Catherine Ndereba’s four Boston titles are unlikely to be replicated
As we approach another edition of the Boston Marathon on Monday, many observers have their eyes squarely focused on a year – 1985 – the last time an American woman won the race. With the likes of Desi Linden in the field and the anticipated debut of Jordan Hasay, many think a new American could break that streak.
But there’s another record that has the potential to stand even longer – Catherine Ndereba’s record four Boston Marathon titles.
Two Boston wins is impressive. Three really proves you know the course. Four means you’re a legend.
In fact, the renown Chicago Tribune Olympic writer Philip Hersh ranked Ndereba as the greatest female marathoner ever, even though she hasn’t received the historical recognition that others like Paula Radcliffe and Grete Waitz have.
But you can’t argue with Ndereba’s resume of two Olympic silver medals, three world titles, and six World Marathon Major titles. Her personal best of 2:18:47 from 2001 – the world record at the time – is still the third-fastest ever run.
One of the things that made Ndereba so special was her longevity. From a nine year span from 2000 (when she won her first Boston title) to 2008 (when she won silver at the Beijing Olympics), Ndereba maintained herself as one of the most dominant marathoners in the world.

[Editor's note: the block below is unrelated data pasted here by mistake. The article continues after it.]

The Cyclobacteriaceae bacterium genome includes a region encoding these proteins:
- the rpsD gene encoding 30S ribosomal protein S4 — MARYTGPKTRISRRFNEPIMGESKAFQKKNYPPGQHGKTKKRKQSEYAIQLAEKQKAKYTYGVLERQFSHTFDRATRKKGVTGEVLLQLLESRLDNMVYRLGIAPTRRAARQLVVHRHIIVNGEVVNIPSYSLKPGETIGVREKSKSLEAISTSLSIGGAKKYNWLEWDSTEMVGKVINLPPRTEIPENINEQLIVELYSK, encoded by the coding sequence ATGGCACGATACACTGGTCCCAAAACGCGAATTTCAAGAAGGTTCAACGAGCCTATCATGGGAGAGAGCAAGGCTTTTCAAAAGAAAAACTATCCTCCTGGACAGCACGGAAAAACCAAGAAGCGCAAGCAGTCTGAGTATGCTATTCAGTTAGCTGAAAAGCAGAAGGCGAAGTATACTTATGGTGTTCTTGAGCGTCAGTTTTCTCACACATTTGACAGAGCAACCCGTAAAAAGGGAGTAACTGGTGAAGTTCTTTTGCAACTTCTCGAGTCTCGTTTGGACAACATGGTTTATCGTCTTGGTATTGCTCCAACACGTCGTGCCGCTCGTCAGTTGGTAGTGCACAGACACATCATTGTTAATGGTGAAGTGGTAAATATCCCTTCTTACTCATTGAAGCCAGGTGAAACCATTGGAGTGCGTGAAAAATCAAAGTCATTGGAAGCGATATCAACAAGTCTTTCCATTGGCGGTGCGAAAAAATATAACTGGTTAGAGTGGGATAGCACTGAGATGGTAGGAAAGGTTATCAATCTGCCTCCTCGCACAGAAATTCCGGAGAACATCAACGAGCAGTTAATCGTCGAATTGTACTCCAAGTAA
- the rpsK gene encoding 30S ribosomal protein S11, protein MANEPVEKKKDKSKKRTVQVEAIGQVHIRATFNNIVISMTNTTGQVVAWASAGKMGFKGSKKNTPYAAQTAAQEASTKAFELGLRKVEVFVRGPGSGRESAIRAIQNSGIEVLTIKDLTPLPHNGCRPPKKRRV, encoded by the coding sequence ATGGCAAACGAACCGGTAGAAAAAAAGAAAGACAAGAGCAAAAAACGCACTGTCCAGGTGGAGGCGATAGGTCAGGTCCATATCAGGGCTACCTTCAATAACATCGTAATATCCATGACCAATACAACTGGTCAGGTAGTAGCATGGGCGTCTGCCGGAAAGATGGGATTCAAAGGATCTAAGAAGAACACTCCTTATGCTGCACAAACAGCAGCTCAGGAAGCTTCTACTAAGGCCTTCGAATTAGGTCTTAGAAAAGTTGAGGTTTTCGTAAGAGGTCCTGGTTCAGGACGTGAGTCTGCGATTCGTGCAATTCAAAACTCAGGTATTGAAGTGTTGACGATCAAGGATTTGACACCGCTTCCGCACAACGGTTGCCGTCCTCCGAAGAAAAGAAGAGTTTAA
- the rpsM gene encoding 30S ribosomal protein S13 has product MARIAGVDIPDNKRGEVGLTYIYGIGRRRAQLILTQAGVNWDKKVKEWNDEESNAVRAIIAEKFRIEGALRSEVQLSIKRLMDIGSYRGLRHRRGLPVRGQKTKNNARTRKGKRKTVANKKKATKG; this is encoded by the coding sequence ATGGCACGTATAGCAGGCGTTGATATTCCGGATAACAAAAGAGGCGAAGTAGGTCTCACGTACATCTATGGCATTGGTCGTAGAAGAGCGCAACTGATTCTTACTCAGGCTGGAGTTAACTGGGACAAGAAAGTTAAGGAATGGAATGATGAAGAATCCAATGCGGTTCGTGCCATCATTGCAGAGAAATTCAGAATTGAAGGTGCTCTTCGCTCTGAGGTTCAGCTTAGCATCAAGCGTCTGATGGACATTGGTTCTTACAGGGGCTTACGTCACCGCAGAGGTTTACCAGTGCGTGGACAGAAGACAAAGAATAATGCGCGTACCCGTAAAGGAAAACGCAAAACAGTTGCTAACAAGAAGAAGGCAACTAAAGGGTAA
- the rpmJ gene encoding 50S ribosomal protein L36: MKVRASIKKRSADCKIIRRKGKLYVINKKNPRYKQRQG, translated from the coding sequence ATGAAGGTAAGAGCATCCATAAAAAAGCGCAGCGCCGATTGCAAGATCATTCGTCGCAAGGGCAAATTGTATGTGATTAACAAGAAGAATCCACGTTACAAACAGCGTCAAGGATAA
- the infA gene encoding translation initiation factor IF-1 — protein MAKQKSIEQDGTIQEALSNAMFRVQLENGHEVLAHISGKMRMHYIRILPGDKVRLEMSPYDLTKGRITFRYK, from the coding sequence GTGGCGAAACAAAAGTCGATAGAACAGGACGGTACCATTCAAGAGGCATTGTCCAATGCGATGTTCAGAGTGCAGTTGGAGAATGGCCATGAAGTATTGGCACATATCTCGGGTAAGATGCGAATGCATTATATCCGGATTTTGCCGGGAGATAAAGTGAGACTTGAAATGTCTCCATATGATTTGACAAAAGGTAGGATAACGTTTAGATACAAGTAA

That’s an incredibly long lifespan, particularly in a grueling event like the marathon that chews up and spits out most top runners within a few years.
Yet factors in modern elite running tend to make you think it’s unlikely we’ll see someone win four Boston titles ever again.
I’m likely stating the obvious, but it’s really, really hard to repeatedly beat everyone over the course of a wildly unpredictable 26.2 miles.
Just how difficult is it to win four Boston titles? Since Ndereba’s fourth win in Beantown in 2005, only Rita Jeptoo and her three Boston wins has come close to reaching that pinnacle, though we later found that Jeptoo was doping during at least one of those wins and was stripped of 2014 title.
There’s also the issue of competition. In the 11 years from 2006-2016, there were 10 different Boston women’s winners (Jeptoo was the only repeat winner). In the 11 years before that, only five women claimed wins in Boston.
The depth in the women’s marathon in the previous eras was not nearly as deep as it is now, making reigns at the top like Ndereba’s easier to come by. Back then, Ndereba could get away with a solid performance and take the win against decent fields.
But women’s marathoning has come a long way since then. Now, with elites like Mary Keitany, Jemima Sumgong (ugh, nvm), and Florence Kiplagat headlining fields at major marathons, there’s no such thing as a free lunch anymore.
Finally, there’s the reality that Boston isn’t always the greenest pastures for elite runners (in this sense, green symbolizes cold, hard cash).
A win in Boston and a strong fall marathon finish often means a huge appearance fee offer from other spring marathons, notably the London and Tokyo Marathons. London always puts up huge sums of appearance fees to attract loaded fields, and the new fast Tokyo course could start appealing to those who want a chase fast times.
Though Boston still maintains its cult status for American runners, from the elite runner perspective it’s still an un-rabbited race on a difficult course – not the most appealing things to the top East African runners.
And that’s why the fact Ndereba returned to Boston year after year – and won year after year – is so damn impressive and seemingly unlikely to be replicated again.